Light in August

Late August has its own unique character—the end of summer, wilting with melancholy, languid with hot summer evenings, child-joy being subtly eroded by shadow’s undertow, sundialing toward lockers and school clocks.

Being neither a kid nor a teacher, I don’t really get a summer vacation and this takes the edge off of late summer’s mournful meander.  I watch from the riparian netherworld—not so sad as the child I once was dreading that first day of school, mostly for being so far from that last day of school, but nevertheless still moved by the river of life, my boys’ lugubrious lament and their sweet regression to long-forgotten games where they left little bits of childhood parked in corners, closets and card-packs.

Full-on parents feel the secret relief of school and the opening of a slice of days while still savoring August the way we intensify our last licks of the ice-cream cone dwindling to that tiny morsel of softened crunch, and then it’s gone.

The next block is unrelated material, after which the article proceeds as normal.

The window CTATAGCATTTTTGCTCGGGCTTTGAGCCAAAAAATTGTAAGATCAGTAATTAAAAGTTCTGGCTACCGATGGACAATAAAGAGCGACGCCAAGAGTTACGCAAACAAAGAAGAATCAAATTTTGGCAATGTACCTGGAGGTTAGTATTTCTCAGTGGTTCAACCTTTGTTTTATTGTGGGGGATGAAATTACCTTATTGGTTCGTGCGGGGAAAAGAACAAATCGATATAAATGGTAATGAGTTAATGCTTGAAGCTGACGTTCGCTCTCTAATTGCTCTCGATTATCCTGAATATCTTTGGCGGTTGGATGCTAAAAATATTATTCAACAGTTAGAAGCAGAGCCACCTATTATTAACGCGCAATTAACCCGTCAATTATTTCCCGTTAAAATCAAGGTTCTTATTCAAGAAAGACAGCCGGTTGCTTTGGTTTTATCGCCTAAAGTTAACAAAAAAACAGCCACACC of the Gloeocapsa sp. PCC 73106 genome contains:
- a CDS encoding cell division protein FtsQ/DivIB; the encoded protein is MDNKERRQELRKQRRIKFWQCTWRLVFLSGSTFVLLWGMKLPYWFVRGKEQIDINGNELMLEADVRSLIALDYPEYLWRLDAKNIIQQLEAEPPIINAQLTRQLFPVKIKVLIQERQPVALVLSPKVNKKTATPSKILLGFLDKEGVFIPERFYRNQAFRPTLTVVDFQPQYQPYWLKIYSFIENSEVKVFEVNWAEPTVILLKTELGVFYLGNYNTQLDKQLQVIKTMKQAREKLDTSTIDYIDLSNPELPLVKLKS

These dog days seem like no time for pondering issues beyond the dragonflies and the crickets.  The smell of water on hot concrete.  A sky that makes you naively marvel at a blue no human could have invented, a blue so perfect, and so perfectly placed.  Clouds forming off the pacific that will twirl and shape-shift over the Rockies and across the plains, thundering, gathering, cumulating and wisp-ing to the east-coast willows, rumbling over the Hudson to bring those booming late summer explosions, the air blue and exciting.

And on sudden it’s cool.  Leaves rustle ominously.  Collective sighs rise and rain back down again.

I dreamed of being my age but starting on the first day of an unfamiliar high school—and while actual high school was a nightmare, at least at the start, in my dream it was not so bad.  Being back in school is a classic dream and I always think of it as the deep Self clueing us that some sort of new learning is in order.  I’ve been missing old friends in far away places and maybe that is the positive side of school as a dream symbol, as in my dream the “kids” (some of whom seemed also to be my age, although unfamiliar to me) were rather nice.